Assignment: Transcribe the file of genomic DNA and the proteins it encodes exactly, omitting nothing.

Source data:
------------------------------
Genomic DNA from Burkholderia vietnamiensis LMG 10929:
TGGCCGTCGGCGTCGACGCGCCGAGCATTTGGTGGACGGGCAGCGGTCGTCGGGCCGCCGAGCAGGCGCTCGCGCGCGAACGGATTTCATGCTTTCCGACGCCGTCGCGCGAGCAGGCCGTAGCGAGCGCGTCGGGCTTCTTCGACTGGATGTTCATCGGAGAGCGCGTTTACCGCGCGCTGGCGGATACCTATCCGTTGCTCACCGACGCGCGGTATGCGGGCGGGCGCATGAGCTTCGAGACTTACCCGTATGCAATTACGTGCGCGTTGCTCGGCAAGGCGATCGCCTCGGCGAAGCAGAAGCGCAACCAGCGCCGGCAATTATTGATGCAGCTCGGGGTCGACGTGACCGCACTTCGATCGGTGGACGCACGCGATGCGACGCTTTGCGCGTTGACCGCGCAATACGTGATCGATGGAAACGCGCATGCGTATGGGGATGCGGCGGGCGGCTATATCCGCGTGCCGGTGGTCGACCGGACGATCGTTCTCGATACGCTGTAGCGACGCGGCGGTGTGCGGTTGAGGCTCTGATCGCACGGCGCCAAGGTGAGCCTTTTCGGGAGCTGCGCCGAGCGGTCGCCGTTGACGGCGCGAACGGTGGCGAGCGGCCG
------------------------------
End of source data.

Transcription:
Genomic DNA from Burkholderia vietnamiensis LMG 10929:
TGGCCGTCGGCGTCGACGCGCCGAGCATTTGGTGGACGGGCAGCGGTCGTCGGGCCGCCGAGCAGGCGCTCGCGCGCGAACGGATTTCATGCTTTCCGACGCCGTCGCGCGAGCAGGCCGTAGCGAGCGCGTCGGGCTTCTTCGACTGGATGTTCATCGGAGAGCGCGTTTACCGCGCGCTGGCGGATACCTATCCGTTGCTCACCGACGCGCGGTATGCGGGCGGGCGCATGAGCTTCGAGACTTACCCGTATGCAATTACGTGCGCGTTGCTCGGCAAGGCGATCGCCTCGGCGAAGCAGAAGCGCAACCAGCGCCGGCAATTATTGATGCAGCTCGGGGTCGACGTGACCGCACTTCGATCGGTGGACGCACGCGATGCGACGCTTTGCGCGTTGACCGCGCAATACGTGATCGATGGAAACGCGCATGCGTATGGGGATGCGGCGGGCGGCTATATCCGCGTGCCGGTGGTCGACCGGACGATCGTTCTCGATACGCTGTAGCGACGCGGCGGTGTGCGGTTGAGGCTCTGATCGCACGGCGCCAAGGTGAGCCTTTTCGGGAGCTGCGCCGAGCGGTCGCCGTTGACGGCGCGAACGGTGGCGAGCGGCCG